BATON ROUGE — Gov. John Bel Edwards signed Louisiana’s more than $28 billion state operating budget into law ahead of the Saturday start of the new financial year, after stripping legislative add-ons that would have limited government agencies’ authority for how to trim spending.
The Democratic governor struck four items with his line-item veto, according to his veto letter released Tuesday, including language that would have protected certain health services from budget cuts and that would have prohibited the Civil Service Commission from blocking pay raises at Louisiana’s levee districts.
Edwards said the provisions could have interfered with a new set of pay scale changes for state employees and would impede the health department’s ability to manage its own budget.
The budget was adopted by lawmakers in a weeklong special session earlier this month after Edwards, the House and the Senate failed to reach a compromise in the regular legislative session. Edwards backed the final version, which was largely written by senators.
The spending plan for the fiscal year that begins July 1 will keep most agencies free of cuts and fully fund the TOPS free college tuition program. Colleges are escaping state financing cuts for the first time in nearly a decade, though many campuses still are raising fees on students for the 2017-18 school year, fees that aren’t covered by TOPS and must be paid out of pocket.
Prisons, state police, public colleges and the child welfare agency are among those areas shielded from reductions. More than 38,000 rank-and-file state workers will get a 2 percent pay raise, the first such across-the-board salary hike in a decade.
A new juvenile prison facility will open in Acadiana, after sitting idle because the state had set aside money for construction but not for annual operating expenses. More than $7 million is paying for partial-year operation to open three of the six dorms at the Acadiana Center for Youth to house up to 36 juvenile offenders.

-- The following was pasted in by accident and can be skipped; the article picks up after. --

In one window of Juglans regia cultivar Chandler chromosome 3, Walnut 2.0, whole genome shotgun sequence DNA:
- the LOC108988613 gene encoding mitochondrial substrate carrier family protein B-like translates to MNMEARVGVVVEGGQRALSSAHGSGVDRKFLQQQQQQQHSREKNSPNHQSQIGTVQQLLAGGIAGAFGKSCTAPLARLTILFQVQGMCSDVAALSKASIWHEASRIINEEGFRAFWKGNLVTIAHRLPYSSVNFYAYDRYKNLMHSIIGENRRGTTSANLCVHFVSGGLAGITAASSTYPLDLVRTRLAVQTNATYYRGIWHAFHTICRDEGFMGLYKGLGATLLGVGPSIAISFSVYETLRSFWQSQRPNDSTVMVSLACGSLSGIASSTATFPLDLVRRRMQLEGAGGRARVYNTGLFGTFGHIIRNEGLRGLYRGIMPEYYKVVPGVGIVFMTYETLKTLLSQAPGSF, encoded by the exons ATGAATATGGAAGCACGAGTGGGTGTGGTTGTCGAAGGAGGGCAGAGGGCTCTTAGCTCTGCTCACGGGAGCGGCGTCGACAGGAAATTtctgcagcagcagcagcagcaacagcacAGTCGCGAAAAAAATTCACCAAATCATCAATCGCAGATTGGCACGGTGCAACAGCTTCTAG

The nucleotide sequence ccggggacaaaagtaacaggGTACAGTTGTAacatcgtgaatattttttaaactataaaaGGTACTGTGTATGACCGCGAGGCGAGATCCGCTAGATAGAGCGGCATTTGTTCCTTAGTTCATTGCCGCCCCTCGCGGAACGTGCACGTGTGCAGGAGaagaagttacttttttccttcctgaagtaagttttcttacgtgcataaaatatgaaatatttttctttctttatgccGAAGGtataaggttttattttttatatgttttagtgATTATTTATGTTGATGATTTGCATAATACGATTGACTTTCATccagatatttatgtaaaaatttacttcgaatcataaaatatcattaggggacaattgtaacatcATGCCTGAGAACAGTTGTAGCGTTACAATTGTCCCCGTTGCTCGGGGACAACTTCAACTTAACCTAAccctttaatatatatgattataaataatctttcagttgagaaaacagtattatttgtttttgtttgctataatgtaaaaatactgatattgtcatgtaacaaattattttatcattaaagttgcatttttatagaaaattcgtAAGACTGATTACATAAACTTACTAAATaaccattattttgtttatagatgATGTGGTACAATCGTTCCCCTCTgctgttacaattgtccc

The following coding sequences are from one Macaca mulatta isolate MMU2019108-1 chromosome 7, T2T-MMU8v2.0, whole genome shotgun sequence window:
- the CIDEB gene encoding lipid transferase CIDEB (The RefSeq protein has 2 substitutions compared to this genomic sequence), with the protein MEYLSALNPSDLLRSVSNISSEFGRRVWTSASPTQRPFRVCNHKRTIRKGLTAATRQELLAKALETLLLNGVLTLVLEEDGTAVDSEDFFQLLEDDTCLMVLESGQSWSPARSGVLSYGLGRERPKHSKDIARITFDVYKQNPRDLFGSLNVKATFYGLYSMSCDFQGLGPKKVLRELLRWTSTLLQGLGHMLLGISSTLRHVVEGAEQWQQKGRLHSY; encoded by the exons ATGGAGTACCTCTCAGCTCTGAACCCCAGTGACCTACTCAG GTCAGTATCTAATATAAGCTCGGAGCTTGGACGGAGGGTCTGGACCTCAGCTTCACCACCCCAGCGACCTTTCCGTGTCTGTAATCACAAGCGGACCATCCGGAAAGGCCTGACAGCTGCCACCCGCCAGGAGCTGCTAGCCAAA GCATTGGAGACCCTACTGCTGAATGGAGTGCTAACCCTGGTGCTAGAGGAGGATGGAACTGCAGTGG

New dollars will be spent on Louisiana’s K-12 public schools. Increases will pay for growth in student enrollment, higher-need students and dual enrollment programs that help students earn credit toward advanced degrees. Other dollars were added to assist flood-impacted districts.
The Louisiana Department of Health’s budget is growing to more than $13 billion, with $1 billion in new federal financing for the Medicaid program, largely tied to new enrollees and services offered through the
state’s Medicaid expansion.
Some programs, however, will take reductions.
Mental health services will get less money, as will a program for “medically fragile” children and the private operators of Louisiana’s safety-net hospitals and clinics. Cuts to safety-net services could get passed along to the LSU medical schools, whose doctors and students provide the services at the hospitals and clinics. Early childhood education programs also are taking cuts.
Nearly all those who voted against the bill were Republicans, including House GOP leaders, who said they believe the bill spends too much money and likely will set Louisiana up for another round of midyear cuts.
They think the budget was crafted on a state income forecast that is too high. They also said the budget does nothing to help the state address a more than $1 billion gap that hits in the following year when temporary sales taxes expire.
About $60 million will be withheld from state agencies by the Edwards administration as a deficit-avoidance measure, though the administration hasn’t outlined which agencies will be limited in their spending.
Still awaiting a decision from the governor is a $3.8 billion construction budget to pay for projects in the new financial year.